Can you carry Thanksgiving dinner onto an airplane? Answers from the TSA

If the family is salivating for your legendary stuffing, the TSA will probably let you take it on the plane. But gravy? That goes in your checked luggage.

November 25, 2019
Gravy boat

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If you're flying across the country to be with your people on Thanksgiving, maybe your family is counting on you to bring that magical stuffing you're famous for . ..  or your legendary sweet potatoes with the secret ingredient that makes them so irresistible.

I'm not sure why you can't just make everything when you get there, but hey, it's your family. Maybe you want to make a big entrance with a steaming gravy boat in your hands. The point is, if you really want to, you can transport pretty much every component of your family's Turkey Day dinner on a flight, but the TSA wants you to know that you can't bring everything into the cabin.

The TSA has actually taken the time to address the issue in detail on a webpage called How to determine which Thanksgiving foods should go in a carry-on or checked bag, and the LA Times breaks the rules down with easy-to-read bullet points in their story Which Thanksgiving foods you can and cannot take on your flight

.The short version of the rules is what you probably can figure out for yourself: Just like any other liquids, if you'd like to carry, say, gravy onto a flight, you're limited to 3.4 ounces, which obviously isn't going to go very far, so you'll need to pack it in a super-secure Tupperware container and put it in your checked bag.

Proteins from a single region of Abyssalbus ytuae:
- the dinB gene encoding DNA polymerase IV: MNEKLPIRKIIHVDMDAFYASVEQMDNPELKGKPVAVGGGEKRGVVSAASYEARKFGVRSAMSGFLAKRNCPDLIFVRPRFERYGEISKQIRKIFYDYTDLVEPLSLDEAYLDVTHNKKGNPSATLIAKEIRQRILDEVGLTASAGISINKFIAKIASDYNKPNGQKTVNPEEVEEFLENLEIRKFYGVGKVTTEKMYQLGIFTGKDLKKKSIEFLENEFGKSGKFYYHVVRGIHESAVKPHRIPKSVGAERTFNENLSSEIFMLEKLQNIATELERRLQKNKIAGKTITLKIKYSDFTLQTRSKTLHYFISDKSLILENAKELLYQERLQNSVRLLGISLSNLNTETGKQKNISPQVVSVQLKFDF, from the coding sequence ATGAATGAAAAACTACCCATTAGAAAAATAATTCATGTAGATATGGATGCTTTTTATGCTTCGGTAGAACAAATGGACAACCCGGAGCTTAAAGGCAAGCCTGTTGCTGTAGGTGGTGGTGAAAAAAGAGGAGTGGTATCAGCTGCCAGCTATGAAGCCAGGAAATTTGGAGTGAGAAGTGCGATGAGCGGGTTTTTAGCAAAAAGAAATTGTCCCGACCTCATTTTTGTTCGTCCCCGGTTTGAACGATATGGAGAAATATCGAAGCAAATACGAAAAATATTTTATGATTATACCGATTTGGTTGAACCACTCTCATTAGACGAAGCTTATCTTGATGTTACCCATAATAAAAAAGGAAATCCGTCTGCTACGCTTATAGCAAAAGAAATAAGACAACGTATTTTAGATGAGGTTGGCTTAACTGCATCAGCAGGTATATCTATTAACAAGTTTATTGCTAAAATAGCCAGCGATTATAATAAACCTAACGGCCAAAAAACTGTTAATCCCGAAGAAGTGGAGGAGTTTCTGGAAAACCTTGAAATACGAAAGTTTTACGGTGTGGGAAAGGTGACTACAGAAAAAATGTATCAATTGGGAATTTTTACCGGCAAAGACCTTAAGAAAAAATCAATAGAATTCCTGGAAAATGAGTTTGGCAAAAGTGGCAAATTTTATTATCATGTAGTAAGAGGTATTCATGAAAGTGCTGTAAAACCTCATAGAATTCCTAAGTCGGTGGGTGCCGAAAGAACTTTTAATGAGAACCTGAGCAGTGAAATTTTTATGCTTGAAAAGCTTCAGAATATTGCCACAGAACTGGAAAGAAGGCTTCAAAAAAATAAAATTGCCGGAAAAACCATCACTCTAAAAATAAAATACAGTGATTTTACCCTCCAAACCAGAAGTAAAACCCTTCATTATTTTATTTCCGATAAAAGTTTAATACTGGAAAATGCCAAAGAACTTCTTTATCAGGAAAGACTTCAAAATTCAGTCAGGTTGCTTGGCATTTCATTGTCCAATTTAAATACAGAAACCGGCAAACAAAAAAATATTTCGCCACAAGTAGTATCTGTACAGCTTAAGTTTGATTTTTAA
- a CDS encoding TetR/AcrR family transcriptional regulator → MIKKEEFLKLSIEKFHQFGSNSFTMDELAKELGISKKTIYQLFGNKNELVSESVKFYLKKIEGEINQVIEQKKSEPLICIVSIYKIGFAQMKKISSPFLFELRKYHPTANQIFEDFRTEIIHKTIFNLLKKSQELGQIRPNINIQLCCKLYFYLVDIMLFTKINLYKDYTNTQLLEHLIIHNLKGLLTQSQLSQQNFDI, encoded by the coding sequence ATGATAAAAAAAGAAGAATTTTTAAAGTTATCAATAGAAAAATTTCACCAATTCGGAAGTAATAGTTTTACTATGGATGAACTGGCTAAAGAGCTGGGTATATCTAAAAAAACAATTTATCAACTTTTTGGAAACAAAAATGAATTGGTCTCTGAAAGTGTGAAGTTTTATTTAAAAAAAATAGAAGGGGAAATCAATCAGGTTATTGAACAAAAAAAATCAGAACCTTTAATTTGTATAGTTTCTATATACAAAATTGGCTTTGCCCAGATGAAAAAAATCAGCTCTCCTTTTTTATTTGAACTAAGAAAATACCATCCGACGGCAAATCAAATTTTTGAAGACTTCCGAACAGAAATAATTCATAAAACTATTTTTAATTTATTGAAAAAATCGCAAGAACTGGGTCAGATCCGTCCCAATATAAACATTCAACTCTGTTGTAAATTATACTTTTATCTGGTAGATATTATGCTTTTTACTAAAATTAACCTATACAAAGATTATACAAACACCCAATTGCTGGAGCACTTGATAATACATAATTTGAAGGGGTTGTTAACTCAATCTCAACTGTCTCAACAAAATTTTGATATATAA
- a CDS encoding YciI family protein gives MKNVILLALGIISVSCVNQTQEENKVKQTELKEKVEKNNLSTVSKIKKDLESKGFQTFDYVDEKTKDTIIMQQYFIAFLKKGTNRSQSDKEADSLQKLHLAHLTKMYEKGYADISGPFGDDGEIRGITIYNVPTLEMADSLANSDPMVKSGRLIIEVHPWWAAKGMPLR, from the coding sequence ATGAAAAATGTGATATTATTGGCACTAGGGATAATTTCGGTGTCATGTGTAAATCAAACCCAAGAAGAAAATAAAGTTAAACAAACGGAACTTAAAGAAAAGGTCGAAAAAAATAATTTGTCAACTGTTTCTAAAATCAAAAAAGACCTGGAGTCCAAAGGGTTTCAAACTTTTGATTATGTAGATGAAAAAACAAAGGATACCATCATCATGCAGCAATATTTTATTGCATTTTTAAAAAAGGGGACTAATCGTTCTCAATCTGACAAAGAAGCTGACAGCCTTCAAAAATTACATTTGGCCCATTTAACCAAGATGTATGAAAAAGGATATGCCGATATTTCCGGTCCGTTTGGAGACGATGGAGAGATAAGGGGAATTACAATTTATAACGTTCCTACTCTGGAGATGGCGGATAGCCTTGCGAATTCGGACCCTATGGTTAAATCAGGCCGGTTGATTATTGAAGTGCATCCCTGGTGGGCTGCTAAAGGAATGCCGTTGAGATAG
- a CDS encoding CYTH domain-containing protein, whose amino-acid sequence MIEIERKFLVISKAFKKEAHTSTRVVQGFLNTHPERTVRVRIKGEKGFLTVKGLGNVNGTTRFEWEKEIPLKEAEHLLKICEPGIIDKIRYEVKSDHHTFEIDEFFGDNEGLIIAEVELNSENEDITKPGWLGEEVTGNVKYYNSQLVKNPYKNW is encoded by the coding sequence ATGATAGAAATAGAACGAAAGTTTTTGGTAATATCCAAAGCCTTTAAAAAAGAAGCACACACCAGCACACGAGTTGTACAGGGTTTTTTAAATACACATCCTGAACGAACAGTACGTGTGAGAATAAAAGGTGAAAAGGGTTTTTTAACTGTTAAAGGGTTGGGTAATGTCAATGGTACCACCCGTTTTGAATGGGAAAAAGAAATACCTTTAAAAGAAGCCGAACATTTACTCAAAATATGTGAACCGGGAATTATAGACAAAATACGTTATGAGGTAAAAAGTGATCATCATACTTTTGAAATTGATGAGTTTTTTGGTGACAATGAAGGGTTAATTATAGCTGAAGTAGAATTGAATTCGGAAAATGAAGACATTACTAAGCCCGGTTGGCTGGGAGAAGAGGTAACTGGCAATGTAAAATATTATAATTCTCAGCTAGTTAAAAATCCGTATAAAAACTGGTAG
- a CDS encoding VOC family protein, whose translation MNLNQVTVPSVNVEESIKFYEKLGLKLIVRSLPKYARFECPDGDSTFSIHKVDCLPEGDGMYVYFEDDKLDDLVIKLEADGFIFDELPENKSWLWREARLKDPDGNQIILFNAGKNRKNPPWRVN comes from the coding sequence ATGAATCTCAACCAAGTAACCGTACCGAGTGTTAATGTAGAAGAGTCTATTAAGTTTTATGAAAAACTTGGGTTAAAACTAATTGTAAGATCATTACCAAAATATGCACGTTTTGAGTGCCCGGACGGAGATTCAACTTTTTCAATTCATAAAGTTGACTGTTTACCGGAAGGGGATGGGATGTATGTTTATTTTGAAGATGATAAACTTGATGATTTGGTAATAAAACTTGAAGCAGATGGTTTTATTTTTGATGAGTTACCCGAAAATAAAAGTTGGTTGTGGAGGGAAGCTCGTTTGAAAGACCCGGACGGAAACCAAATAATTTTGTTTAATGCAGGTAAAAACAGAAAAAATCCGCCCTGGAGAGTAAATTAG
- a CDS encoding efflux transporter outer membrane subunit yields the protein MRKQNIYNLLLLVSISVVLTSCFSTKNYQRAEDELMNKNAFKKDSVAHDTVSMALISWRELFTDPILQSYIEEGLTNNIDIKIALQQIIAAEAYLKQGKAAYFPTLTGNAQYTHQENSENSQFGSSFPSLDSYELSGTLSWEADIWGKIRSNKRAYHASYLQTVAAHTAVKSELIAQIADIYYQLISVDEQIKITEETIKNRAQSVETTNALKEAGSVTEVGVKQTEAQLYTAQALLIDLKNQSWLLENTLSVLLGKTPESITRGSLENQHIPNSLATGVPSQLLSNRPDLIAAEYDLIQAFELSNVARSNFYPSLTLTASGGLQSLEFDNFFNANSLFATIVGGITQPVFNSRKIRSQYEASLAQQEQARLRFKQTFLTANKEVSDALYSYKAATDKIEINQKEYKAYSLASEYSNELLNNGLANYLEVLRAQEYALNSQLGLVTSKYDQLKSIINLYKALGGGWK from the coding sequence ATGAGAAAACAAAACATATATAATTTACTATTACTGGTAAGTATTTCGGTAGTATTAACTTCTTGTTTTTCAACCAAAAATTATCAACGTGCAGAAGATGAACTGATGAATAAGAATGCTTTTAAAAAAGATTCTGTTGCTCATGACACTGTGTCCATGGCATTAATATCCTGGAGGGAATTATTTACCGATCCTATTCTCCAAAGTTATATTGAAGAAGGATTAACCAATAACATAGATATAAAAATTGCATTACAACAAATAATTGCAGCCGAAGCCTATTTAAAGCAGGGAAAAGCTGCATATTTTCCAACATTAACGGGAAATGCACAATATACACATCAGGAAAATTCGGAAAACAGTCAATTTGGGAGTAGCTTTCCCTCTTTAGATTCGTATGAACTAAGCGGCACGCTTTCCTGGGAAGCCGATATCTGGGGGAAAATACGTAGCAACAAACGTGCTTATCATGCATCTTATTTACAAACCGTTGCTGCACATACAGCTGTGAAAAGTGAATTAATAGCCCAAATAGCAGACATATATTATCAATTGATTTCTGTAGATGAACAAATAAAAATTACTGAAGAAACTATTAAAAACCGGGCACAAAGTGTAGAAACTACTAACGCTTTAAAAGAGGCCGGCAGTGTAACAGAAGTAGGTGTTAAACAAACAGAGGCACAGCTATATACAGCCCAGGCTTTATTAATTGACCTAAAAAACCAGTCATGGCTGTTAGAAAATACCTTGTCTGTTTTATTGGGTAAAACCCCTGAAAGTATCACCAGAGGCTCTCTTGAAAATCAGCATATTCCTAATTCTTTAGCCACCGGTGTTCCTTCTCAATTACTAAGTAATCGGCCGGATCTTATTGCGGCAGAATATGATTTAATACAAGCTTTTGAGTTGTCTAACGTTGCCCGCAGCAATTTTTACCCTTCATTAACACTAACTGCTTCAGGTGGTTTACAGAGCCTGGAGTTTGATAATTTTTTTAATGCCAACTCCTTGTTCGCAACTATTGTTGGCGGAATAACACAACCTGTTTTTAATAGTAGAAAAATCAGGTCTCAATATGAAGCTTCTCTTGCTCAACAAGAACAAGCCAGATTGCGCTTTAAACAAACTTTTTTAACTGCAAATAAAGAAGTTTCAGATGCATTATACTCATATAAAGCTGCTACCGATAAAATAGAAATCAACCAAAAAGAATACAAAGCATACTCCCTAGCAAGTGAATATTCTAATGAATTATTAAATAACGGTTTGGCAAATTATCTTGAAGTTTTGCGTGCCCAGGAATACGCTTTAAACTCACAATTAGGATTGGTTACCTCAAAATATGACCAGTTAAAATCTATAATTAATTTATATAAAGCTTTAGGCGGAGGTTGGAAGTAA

The TSA has all kinds of specific rules about how to bring a turkey onto a plane, which basically boil down to this:

If the food is packed with ice or ice packs in a cooler or other container, the ice or ice packs must be completely frozen when brought through screening. If the ice or ice packs are partially melted and have any liquid at the bottom of the container, they will not be permitted. You also can pack frozen perishables in your carry-on or checked bags in dry ice. The FAA limits you to five pounds of dry ice that is properly packaged (the package is vented) and marked.

Side dishes like green bean casserole, mashed potatoes and stuffing are generally okay to carry on, but cranberry sauce might be a problem because it's often more liquid-ish than solid, so once again you're limited to 3.4 ounces if you're carrying on. And 3.4 ounces of cranberry sauce is not going to get the job done when it's time to eat. Better to pack it in a leak-proof container and stuff it into your checked bag.

Oh, and pumpkin pie is fine to take in the cabin too. Just try to resist eating it instead of the airline's snack box . . . .  or be prepared to share with your seatmates.

Safe travels!

Those links again:

 How to determine which Thanksgiving foods should go in a carry-on or checked bag

Which Thanksgiving foods you can and cannot take on your flight

 

 

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